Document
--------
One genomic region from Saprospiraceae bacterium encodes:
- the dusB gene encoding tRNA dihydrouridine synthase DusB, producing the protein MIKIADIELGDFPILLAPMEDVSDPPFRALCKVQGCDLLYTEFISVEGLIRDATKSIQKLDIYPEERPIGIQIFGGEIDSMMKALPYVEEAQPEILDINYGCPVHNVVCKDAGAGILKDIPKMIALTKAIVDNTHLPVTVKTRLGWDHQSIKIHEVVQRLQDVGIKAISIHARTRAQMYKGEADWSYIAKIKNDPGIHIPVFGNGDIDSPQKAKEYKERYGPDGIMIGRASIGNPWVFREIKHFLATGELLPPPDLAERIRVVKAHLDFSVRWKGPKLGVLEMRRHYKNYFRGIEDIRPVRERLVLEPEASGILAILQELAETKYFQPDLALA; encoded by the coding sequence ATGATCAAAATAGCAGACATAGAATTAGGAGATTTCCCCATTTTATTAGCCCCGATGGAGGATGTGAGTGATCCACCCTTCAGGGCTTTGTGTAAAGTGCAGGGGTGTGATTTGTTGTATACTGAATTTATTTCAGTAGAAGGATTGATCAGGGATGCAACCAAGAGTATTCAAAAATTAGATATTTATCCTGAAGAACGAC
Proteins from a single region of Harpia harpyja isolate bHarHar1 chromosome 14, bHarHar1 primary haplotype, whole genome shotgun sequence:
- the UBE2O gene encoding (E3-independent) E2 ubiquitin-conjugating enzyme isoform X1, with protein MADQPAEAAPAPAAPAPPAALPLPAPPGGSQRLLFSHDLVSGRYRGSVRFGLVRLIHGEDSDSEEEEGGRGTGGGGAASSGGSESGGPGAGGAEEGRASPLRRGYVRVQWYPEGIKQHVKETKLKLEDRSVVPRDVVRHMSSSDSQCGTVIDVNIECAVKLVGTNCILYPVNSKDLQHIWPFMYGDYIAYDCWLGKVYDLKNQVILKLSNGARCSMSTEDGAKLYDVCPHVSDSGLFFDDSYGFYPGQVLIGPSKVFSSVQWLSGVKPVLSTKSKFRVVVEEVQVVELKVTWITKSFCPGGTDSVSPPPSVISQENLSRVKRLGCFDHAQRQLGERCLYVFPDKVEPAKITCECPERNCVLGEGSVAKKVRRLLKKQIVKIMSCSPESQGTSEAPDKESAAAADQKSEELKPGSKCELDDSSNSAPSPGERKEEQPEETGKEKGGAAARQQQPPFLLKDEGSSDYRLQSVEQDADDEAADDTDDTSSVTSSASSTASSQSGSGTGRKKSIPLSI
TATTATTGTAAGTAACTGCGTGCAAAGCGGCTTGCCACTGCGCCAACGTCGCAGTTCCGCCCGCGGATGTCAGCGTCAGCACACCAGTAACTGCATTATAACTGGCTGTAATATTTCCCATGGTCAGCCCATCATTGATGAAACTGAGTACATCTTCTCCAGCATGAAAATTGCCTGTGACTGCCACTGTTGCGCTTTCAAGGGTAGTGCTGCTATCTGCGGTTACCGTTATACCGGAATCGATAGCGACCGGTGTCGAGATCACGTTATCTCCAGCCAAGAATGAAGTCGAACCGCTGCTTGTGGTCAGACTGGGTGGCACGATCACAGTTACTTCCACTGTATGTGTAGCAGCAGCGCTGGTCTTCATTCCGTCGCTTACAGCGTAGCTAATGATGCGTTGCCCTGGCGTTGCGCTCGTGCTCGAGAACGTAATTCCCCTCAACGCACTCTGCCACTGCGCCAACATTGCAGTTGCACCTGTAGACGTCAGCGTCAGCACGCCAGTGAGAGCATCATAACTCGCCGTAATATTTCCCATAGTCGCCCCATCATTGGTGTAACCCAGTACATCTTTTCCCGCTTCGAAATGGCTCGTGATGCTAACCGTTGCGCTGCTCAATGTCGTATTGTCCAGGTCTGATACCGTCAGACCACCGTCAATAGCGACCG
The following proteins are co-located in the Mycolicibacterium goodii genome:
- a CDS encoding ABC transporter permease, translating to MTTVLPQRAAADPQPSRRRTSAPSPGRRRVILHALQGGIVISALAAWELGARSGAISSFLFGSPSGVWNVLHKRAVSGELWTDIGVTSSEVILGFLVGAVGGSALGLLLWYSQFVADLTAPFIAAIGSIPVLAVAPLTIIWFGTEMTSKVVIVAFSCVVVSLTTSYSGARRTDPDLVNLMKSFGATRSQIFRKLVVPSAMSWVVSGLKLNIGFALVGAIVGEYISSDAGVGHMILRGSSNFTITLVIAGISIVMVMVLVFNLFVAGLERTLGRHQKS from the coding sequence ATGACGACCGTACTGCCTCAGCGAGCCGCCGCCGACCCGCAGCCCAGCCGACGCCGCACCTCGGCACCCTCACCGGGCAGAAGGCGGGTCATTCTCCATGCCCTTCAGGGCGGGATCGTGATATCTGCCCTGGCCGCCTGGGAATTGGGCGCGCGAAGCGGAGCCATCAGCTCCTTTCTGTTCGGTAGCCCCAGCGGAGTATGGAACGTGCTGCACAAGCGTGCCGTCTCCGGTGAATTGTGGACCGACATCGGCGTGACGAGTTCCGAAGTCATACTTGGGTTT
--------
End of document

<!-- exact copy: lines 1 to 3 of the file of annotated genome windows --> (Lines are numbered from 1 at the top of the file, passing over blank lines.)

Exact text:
One genomic region from Saprospiraceae bacterium encodes:
- the dusB gene encoding tRNA dihydrouridine synthase DusB, producing the protein MIKIADIELGDFPILLAPMEDVSDPPFRALCKVQGCDLLYTEFISVEGLIRDATKSIQKLDIYPEERPIGIQIFGGEIDSMMKALPYVEEAQPEILDINYGCPVHNVVCKDAGAGILKDIPKMIALTKAIVDNTHLPVTVKTRLGWDHQSIKIHEVVQRLQDVGIKAISIHARTRAQMYKGEADWSYIAKIKNDPGIHIPVFGNGDIDSPQKAKEYKERYGPDGIMIGRASIGNPWVFREIKHFLATGELLPPPDLAERIRVVKAHLDFSVRWKGPKLGVLEMRRHYKNYFRGIEDIRPVRERLVLEPEASGILAILQELAETKYFQPDLALA; encoded by the coding sequence ATGATCAAAATAGCAGACATAGAATTAGGAGATTTCCCCATTTTATTAGCCCCGATGGAGGATGTGAGTGATCCACCCTTCAGGGCTTTGTGTAAAGTGCAGGGGTGTGATTTGTTGTATACTGAATTTATTTCAGTAGAAGGATTGATCAGGGATGCAACCAAGAGTATTCAAAAATTAGATATTTATCCTGAAGAACGAC
Proteins from a single region of Harpia harpyja isolate bHarHar1 chromosome 14, bHarHar1 primary haplotype, whole genome shotgun sequence: